Higher Education

Tour AU Aims to Help More Students Tour Campus

By Cait Etherington
September 24, 2018

Anyone who has ever applied to college or helped a teen go through the process will be familiar with the college campus tour. The tours are a critical part of the college application process. For some families, it’s even a ritual–a purposeful family trip marking the end of childhood and beginning of one’s early adult years. But given the high stakes of college campus tours, is it possible that virtual versions will ever replace the real thing? American University recently teamed up with Sony Electronics Inc. to launch Tour AU–a mobile app designed to give would-be enrollees and parents a chance to go on a college tour, even if they can’t afford to visit in person.

The Purpose of Campus Tours

To appreciate why Tour AU is needed, it is first important to consider the role of the campus tour itself. From the perspective of colleges and universities who are increasingly eager to attract “new admits,” campus tours should offer potential students a firsthand glimpse at just how fun life is on campus. For parents, tours are designed to assure them that the campus is a safe and serious environment that is well worth the tuition and residence fees they will end up paying over the coming four years. But do campus tours work?

Research suggests that campus visits are among the most important factor in recruiting students. As reported in 2018 article by Scott Secore in Strategic Enrollment Management Quarterly found that comparable studies carried out across campuses have reached this very conclusion.  As Secore writes, “Despite the prominent roles social media and the internet play in everyday life, people still conduct themselves in a physical world.”

The problem with campus visits is that while some families can visit multiple campuses, others are put at a disadvantage. In fact, families without the time or money to visit campuses in person not only are left to make decisions based on less complete information but also can be penalized. The National Association for College Admission Counseling found that approximately 15 percent of four-year colleges consider “demonstrated interest” as a key factor in admissions decisions and over twice that percentage view “demonstrated interest” as something of “moderate importance.” While by no means as big a factor as grades, this finding suggests that even the ability to visit a campus may determine whether one is ultimately admitted.

The Tour AU Mobile App

American University recently launched the Tour AU mobile app. Billed as the first “‘all-in-one’ admissions app” that offers a one-of-a-kind campus tour and student-specific information, AU hopes their new app will offer more college-bound students and families a chance to experience what AU has to offer, even if they can’t afford to visit in person.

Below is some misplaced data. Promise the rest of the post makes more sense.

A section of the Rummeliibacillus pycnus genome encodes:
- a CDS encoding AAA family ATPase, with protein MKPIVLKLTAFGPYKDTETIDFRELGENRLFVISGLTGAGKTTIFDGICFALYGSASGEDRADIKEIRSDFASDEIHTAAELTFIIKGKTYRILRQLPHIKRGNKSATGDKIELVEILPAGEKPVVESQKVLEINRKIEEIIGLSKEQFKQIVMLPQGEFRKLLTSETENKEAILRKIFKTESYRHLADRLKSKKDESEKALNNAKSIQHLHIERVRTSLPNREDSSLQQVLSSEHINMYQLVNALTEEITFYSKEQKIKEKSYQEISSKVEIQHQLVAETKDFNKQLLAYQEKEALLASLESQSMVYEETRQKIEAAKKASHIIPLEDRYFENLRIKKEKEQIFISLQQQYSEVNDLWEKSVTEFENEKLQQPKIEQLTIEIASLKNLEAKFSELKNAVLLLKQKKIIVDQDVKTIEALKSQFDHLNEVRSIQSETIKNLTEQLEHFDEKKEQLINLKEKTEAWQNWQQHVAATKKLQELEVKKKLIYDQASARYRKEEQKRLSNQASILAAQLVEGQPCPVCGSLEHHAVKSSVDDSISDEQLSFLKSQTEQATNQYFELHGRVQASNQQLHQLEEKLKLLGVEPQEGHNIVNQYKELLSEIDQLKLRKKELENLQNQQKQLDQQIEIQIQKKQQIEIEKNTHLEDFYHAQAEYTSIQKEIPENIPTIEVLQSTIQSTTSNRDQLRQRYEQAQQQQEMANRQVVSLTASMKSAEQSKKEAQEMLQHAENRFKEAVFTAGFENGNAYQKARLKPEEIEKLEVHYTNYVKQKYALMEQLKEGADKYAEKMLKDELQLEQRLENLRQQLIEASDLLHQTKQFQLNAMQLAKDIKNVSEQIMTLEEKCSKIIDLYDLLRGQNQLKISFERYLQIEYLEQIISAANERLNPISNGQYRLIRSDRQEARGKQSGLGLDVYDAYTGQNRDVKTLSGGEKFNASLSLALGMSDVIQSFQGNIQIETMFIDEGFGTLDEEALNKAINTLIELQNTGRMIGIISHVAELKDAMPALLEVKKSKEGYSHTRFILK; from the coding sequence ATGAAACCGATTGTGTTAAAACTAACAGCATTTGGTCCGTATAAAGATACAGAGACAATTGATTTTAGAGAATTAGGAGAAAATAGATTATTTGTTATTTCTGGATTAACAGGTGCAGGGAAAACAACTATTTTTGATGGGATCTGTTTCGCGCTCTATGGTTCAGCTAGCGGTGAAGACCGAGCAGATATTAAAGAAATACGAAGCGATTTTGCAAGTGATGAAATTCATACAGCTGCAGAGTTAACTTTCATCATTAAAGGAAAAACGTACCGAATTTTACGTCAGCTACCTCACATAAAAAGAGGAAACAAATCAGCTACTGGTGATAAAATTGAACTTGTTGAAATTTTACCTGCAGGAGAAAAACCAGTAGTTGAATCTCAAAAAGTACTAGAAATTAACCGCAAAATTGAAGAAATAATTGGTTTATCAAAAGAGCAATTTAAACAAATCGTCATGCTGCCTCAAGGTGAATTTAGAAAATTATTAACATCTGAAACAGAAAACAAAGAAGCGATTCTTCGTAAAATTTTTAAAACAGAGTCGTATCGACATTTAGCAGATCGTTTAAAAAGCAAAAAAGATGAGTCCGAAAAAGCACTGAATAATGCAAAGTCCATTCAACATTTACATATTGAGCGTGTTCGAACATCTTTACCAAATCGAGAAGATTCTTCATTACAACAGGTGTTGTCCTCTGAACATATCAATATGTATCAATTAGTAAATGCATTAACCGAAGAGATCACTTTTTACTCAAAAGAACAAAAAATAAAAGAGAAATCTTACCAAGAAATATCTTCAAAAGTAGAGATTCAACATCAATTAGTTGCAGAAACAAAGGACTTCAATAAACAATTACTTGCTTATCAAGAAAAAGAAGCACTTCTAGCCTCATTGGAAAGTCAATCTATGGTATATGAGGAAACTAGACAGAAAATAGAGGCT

As Sharon Alston, AU Vice Provost of Undergraduate Enrollment, said in a press release issued on September 20, “The experience a student has on their campus visit is a critical component to their college choice process.” Among other features, Tour AU will enable prospective students to wander around a campus via VR 360° videos while overhearing actually students talk about their campus experience.  Tour AU also incorporates augmented reality to help any one experience AU campus life more fully.

AU partnered with Sony Electronics to develop the app. Mike Fasulo, president and chief operating officer at Sony Electronics, is also excited about the app’s potential to impact student choice. He notes that in the 21st century, all aspects of the campus experience are shifting and this includes how students make decisions about which college they will attend.

For anyone hoping to virtually tour AU, the Tour AU app is already available on the Google Play Store and Apple’s App Store.

Image: Front Gate at American University available on Wikimedia Commons.


  1. One of the interesting aspects of Canvas is how much they spend on sales and marketing. It’s several magnitudes of dollars spent for each dollar they earn. For the company to be viable they are going to have to start raising prices (to increase margin) and institutions will be on the receiving end of that.

    • Hi David,

      The huge hole we left in the piece is the relative cost offered by Blackboard vs. Canvas. We weren’t able to get a good picture of this because every institution or company needs a unique system, and we could never stack it up apples to apples.

      Do you have experience implementing either LMS? We would love to do a follow up piece on Canvas’ business model/why they’re getting so much new business.

  2. I’ve used Canvas, Moodle, Whipple Hill, Finalsite, a home-grown solution, Google Classroom, and Haiku (now knows as PowerSchool Learning). I have to say that I am most impressed with the capability and integration Haiku has to offer. Second, I like Moodle’s configurability. Google is ultra-simplistic which some people like but it really doesn’t suit my needs. I found Canvas counter-intuitive but perhaps my intuition is just miscalibrated because it’s so popular and in fairness, I’ve never used Blackboard. Anyhow, I’d suggest that if you are a PowerSchool school, try PSL/Haiku. It’s pretty impressive with its features, gradebook integration, Turnitin integration, email contact and so forth. Anyhow, learn to code: .

    Happy teaching!

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